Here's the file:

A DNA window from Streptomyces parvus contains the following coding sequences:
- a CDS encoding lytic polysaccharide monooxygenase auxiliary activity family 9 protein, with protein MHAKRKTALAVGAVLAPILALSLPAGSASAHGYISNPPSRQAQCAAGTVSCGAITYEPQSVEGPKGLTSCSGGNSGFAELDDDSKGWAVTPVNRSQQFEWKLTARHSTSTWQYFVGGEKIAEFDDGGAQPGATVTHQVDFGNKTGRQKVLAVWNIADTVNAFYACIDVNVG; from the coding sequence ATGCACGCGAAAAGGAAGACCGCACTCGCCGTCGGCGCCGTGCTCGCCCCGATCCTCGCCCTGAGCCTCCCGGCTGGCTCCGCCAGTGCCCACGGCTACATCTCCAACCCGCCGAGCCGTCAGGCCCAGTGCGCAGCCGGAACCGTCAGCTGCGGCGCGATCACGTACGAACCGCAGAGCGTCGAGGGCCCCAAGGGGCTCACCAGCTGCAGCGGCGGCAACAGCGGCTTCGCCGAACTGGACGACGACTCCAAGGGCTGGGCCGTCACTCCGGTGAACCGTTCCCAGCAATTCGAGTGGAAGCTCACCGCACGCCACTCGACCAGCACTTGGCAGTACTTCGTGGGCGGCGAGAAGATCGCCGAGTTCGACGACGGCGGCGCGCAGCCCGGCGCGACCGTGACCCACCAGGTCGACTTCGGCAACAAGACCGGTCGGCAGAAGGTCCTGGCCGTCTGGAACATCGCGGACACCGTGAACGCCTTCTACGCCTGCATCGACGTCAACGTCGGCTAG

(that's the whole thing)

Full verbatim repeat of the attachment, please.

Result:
A DNA window from Streptomyces parvus contains the following coding sequences:
- a CDS encoding lytic polysaccharide monooxygenase auxiliary activity family 9 protein, with protein MHAKRKTALAVGAVLAPILALSLPAGSASAHGYISNPPSRQAQCAAGTVSCGAITYEPQSVEGPKGLTSCSGGNSGFAELDDDSKGWAVTPVNRSQQFEWKLTARHSTSTWQYFVGGEKIAEFDDGGAQPGATVTHQVDFGNKTGRQKVLAVWNIADTVNAFYACIDVNVG; from the coding sequence ATGCACGCGAAAAGGAAGACCGCACTCGCCGTCGGCGCCGTGCTCGCCCCGATCCTCGCCCTGAGCCTCCCGGCTGGCTCCGCCAGTGCCCACGGCTACATCTCCAACCCGCCGAGCCGTCAGGCCCAGTGCGCAGCCGGAACCGTCAGCTGCGGCGCGATCACGTACGAACCGCAGAGCGTCGAGGGCCCCAAGGGGCTCACCAGCTGCAGCGGCGGCAACAGCGGCTTCGCCGAACTGGACGACGACTCCAAGGGCTGGGCCGTCACTCCGGTGAACCGTTCCCAGCAATTCGAGTGGAAGCTCACCGCACGCCACTCGACCAGCACTTGGCAGTACTTCGTGGGCGGCGAGAAGATCGCCGAGTTCGACGACGGCGGCGCGCAGCCCGGCGCGACCGTGACCCACCAGGTCGACTTCGGCAACAAGACCGGTCGGCAGAAGGTCCTGGCCGTCTGGAACATCGCGGACACCGTGAACGCCTTCTACGCCTGCATCGACGTCAACGTCGGCTAG